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Diabetes in pregnancy 

Diabetes in pregnancy
Chapter:
Diabetes in pregnancy
Author(s):

Bryony Jones

, and Anne Dornhorst

DOI:
10.1093/med/9780198746690.003.0272
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date: 02 March 2021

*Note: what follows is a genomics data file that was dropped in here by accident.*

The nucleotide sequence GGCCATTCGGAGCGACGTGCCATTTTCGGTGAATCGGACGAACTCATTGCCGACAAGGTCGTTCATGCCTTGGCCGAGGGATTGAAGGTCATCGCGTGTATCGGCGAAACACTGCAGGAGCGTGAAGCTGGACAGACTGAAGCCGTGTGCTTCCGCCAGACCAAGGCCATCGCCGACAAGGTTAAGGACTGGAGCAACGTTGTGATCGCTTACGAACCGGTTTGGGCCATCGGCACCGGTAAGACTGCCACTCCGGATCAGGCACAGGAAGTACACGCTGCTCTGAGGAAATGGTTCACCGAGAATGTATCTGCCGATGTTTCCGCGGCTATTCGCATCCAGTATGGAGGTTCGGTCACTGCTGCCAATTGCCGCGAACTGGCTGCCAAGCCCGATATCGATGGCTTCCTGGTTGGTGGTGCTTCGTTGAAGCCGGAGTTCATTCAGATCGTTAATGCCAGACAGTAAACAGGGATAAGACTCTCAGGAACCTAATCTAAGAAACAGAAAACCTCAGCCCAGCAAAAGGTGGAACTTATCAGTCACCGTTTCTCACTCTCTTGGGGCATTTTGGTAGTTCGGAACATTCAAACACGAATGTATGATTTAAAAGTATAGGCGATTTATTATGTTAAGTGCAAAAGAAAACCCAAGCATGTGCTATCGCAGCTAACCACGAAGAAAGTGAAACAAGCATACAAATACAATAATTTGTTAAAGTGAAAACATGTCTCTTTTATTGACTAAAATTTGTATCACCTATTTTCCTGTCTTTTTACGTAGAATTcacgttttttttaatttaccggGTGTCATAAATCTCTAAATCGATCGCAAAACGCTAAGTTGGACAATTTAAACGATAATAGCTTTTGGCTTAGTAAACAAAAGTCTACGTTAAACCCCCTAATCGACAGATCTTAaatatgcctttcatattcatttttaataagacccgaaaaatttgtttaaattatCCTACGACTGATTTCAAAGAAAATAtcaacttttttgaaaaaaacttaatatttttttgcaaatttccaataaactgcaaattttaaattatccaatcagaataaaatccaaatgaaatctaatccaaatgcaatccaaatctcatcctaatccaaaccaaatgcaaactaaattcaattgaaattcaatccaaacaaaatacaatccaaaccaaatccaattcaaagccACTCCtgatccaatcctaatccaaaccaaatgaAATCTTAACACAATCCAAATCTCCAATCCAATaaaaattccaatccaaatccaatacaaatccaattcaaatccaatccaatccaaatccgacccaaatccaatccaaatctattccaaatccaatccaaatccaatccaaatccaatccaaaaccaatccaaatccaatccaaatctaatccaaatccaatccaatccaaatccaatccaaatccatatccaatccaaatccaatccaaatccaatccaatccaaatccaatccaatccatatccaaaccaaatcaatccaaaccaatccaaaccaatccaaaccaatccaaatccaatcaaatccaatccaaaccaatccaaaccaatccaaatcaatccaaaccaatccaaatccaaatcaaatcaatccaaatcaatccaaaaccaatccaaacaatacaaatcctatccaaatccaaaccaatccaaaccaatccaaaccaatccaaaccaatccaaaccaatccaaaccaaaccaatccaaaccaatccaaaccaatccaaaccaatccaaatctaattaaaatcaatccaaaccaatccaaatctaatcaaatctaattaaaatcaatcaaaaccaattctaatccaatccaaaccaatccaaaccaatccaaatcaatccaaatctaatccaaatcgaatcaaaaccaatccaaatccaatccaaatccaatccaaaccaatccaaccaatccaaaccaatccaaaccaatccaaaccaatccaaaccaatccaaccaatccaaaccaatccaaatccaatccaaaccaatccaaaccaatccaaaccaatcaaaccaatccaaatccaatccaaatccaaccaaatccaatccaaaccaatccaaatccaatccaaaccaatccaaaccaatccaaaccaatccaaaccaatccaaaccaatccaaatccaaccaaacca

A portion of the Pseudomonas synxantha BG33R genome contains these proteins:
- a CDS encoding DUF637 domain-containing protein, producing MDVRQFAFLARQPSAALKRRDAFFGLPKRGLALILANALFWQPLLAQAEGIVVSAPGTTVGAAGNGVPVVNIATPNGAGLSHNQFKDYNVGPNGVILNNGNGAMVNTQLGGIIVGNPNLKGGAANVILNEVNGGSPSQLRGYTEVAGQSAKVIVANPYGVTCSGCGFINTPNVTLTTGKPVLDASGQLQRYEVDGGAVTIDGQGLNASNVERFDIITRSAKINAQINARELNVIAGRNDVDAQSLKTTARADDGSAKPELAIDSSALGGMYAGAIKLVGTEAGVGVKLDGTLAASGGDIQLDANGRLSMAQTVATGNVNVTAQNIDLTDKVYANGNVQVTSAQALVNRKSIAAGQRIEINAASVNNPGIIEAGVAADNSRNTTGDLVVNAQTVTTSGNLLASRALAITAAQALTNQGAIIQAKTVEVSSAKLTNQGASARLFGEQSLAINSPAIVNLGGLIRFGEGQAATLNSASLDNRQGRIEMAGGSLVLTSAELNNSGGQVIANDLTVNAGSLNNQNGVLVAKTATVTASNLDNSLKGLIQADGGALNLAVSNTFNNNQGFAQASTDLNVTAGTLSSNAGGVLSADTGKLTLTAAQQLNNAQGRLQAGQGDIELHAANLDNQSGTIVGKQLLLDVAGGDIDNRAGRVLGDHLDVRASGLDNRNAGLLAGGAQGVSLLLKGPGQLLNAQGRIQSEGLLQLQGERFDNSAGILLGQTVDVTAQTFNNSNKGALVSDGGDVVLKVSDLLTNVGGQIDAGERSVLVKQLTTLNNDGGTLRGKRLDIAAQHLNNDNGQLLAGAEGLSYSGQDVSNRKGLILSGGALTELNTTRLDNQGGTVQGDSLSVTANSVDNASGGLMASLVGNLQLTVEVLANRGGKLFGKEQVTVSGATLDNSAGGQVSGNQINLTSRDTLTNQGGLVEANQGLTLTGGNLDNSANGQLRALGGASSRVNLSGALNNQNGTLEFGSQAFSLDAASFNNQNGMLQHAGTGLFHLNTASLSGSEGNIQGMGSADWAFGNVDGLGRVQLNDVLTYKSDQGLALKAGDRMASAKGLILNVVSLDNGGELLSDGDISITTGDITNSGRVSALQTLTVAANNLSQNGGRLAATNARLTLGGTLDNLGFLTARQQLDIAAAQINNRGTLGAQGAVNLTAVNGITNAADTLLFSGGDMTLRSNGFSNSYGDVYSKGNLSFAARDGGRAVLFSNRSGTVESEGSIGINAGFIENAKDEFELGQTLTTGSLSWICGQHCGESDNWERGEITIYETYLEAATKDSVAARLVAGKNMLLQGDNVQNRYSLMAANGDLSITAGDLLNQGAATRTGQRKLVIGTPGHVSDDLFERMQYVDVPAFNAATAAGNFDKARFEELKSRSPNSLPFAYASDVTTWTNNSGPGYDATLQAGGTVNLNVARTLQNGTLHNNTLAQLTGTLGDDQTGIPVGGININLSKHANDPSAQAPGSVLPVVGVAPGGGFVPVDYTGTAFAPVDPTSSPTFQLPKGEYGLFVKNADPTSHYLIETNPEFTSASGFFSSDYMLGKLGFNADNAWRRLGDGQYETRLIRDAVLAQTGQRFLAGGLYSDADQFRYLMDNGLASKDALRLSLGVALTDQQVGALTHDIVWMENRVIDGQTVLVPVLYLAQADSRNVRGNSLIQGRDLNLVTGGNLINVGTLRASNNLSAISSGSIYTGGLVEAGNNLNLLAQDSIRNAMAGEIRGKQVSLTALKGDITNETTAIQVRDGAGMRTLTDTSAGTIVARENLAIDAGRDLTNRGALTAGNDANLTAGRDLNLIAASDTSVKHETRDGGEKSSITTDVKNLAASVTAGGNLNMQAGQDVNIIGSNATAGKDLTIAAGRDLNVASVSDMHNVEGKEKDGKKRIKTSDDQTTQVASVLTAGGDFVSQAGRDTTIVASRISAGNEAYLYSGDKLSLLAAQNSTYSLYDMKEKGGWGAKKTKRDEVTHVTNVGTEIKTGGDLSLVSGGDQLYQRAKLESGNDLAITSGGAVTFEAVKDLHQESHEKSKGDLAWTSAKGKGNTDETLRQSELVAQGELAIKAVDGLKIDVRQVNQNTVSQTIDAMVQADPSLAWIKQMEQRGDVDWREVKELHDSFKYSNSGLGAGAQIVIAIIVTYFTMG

Diabetes in pregnancy is predominantly either pre-existing type 1 or type 2 diabetes mellitus, or gestational diabetes, the latter defined as diabetes or glucose intolerance first diagnosed during the pregnancy. Gestational diabetes usually arises in the late second trimester and is common, affecting from 2–6% to 15–20% of pregnant women depending on diagnostic criteria and country of origin. Gestational diabetes is most commonly diagnosed on the basis of an oral glucose tolerance test performed at 24–28 weeks’ gestation by a plasma glucose at 0 minutes of more than 5.1 (or >5.6, depending on the authority) mmol/L, or at 120 minutes of more than 8.5 (or >7.8) mmol/L. The effect of pregnancy on maternal glycaemic control ceases very quickly post-partum, hence women with pre-existing diabetes taking insulin should immediately revert to their pre-pregnancy regimen after birth, but with a lower insulin dose.

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